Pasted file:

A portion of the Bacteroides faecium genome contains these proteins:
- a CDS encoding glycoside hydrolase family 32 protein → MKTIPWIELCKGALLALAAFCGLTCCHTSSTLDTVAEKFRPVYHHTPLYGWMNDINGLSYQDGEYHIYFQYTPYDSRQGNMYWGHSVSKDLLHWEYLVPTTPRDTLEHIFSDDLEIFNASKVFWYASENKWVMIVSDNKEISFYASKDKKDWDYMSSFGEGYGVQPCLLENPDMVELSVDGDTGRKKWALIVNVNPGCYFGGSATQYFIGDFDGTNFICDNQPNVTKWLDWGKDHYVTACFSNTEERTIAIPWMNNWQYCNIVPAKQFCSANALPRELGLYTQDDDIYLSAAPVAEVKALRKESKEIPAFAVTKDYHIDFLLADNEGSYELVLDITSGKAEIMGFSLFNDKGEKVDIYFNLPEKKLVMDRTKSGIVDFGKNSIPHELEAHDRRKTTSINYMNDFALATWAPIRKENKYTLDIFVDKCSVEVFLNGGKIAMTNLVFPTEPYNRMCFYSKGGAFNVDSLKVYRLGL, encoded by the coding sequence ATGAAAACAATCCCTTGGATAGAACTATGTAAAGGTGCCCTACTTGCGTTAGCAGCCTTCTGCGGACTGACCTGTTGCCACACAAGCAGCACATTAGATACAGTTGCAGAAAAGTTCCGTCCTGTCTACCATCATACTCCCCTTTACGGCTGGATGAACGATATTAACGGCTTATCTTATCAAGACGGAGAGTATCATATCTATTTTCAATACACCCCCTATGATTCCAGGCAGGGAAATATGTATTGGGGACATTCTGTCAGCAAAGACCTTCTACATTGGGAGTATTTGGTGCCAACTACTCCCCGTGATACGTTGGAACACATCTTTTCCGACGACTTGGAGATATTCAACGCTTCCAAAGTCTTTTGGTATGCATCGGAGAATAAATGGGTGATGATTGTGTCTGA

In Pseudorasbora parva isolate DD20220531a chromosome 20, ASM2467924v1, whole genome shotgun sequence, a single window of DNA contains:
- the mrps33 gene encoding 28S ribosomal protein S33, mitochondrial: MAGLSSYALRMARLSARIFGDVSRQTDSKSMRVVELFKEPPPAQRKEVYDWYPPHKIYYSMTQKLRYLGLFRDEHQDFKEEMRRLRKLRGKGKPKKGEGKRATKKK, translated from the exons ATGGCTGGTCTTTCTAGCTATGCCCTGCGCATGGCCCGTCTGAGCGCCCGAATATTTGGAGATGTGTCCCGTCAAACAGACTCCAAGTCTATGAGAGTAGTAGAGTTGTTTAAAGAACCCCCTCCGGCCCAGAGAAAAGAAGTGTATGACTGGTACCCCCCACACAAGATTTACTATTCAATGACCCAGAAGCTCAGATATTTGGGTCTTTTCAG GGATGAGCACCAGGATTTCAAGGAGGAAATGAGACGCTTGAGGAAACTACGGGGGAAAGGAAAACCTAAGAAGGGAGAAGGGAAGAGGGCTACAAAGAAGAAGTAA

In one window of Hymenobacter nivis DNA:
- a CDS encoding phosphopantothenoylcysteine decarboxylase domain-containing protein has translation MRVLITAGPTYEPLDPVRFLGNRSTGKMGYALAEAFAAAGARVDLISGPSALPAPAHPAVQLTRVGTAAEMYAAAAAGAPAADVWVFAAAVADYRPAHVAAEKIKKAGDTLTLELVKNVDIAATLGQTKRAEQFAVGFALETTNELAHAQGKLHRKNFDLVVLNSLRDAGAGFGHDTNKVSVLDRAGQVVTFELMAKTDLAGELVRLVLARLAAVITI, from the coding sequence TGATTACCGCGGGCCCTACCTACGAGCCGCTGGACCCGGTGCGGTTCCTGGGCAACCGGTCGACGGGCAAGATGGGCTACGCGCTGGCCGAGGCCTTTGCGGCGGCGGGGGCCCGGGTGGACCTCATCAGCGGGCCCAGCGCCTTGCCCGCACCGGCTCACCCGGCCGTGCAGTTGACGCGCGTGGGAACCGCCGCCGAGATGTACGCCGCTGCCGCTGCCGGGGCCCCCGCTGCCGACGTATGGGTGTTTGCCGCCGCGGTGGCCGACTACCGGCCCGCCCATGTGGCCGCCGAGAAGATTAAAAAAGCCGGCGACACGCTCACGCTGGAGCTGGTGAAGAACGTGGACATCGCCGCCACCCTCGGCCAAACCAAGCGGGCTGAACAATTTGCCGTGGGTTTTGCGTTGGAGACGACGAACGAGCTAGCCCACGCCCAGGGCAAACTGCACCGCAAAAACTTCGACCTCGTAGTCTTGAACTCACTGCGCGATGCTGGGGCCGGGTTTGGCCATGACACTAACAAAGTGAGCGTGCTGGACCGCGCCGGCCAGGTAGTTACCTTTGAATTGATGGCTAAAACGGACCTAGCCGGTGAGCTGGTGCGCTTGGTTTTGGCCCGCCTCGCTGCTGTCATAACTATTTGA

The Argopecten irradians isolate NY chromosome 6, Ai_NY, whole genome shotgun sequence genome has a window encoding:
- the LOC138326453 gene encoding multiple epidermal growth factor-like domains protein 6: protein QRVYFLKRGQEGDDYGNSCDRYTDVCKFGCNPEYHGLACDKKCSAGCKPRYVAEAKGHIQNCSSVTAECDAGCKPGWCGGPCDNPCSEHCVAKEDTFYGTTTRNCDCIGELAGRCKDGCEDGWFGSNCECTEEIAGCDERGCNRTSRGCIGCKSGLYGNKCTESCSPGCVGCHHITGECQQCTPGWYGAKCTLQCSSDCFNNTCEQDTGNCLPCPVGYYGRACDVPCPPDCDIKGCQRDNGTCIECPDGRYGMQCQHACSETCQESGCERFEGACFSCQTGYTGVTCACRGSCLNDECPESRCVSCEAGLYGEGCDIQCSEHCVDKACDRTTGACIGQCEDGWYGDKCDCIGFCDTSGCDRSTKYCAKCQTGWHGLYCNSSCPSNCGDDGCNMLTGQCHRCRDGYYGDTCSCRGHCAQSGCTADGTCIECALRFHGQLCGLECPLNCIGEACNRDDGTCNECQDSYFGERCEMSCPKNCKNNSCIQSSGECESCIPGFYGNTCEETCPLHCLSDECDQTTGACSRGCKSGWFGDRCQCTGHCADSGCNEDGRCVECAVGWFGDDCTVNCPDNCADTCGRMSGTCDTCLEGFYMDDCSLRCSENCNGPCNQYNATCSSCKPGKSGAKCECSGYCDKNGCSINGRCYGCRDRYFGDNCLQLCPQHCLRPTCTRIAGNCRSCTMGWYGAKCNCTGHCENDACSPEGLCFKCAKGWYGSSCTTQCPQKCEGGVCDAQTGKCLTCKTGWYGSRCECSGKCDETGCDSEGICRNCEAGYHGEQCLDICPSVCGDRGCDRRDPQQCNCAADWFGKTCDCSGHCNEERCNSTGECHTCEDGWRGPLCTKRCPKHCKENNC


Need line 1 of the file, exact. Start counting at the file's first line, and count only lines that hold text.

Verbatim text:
A portion of the Bacteroides faecium genome contains these proteins: